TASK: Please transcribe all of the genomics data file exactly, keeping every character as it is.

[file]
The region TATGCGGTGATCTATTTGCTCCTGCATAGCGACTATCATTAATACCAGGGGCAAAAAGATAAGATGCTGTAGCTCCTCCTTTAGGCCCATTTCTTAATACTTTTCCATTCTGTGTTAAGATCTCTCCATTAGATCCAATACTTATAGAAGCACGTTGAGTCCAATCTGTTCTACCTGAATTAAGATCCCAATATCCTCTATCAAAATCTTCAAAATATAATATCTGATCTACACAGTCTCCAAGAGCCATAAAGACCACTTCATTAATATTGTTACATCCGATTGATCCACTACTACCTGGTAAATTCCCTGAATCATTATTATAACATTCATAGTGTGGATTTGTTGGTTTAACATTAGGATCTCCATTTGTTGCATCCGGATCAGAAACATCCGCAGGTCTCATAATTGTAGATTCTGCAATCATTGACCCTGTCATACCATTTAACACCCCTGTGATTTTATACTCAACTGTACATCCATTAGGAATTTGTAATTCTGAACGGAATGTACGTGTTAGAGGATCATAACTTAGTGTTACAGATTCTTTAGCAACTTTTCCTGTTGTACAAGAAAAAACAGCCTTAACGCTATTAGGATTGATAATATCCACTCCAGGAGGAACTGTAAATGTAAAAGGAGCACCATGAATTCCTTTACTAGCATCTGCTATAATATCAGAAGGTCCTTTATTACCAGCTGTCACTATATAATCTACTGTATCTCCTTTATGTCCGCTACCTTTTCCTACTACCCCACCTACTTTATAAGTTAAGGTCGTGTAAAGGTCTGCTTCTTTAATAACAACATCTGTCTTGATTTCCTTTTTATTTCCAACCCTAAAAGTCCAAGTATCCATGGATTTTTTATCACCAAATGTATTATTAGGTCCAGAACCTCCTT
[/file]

The region TATGCGGTGATCTATTTGCTCCTGCATAGCGACTATCATTAATACCAGGGGCAAAAAGATAAGATGCTGTAGCTCCTCCTTTAGGCCCATTTCTTAATACTTTTCCATTCTGTGTTAAGATCTCTCCATTAGATCCAATACTTATAGAAGCACGTTGAGTCCAATCTGTTCTACCTGAATTAAGATCCCAATATCCTCTATCAAAATCTTCAAAATATAATATCTGATCTACACAGTCTCCAAGAGCCATAAAGACCACTTCATTAATATTGTTACATCCGATTGATCCACTACTACCTGGTAAATTCCCTGAATCATTATTATAACATTCATAGTGTGGATTTGTTGGTTTAACATTAGGATCTCCATTTGTTGCATCCGGATCAGAAACATCCGCAGGTCTCATAATTGTAGATTCTGCAATCATTGACCCTGTCATACCATTTAACACCCCTGTGATTTTATACTCAACTGTACATCCATTAGGAATTTGTAATTCTGAACGGAATGTACGTGTTAGAGGATCATAACTTAGTGTTACAGATTCTTTAGCAACTTTTCCTGTTGTACAAGAAAAAACAGCCTTAACGCTATTAGGATTGATAATATCCACTCCAGGAGGAACTGTAAATGTAAAAGGAGCACCATGAATTCCTTTACTAGCATCTGCTATAATATCAGAAGGTCCTTTATTACCAGCTGTCACTATATAATCTACTGTATCTCCTTTATGTCCGCTACCTTTTCCTACTACCCCACCTACTTTATAAGTTAAGGTCGTGTAAAGGTCTGCTTCTTTAATAACAACATCTGTCTTGATTTCCTTTTTATTTCCAACCCTAAAAGTCCAAGTATCCATGGATTTTTTATCACCAAATGTATTATTAGGTCCAGAACCTCCTT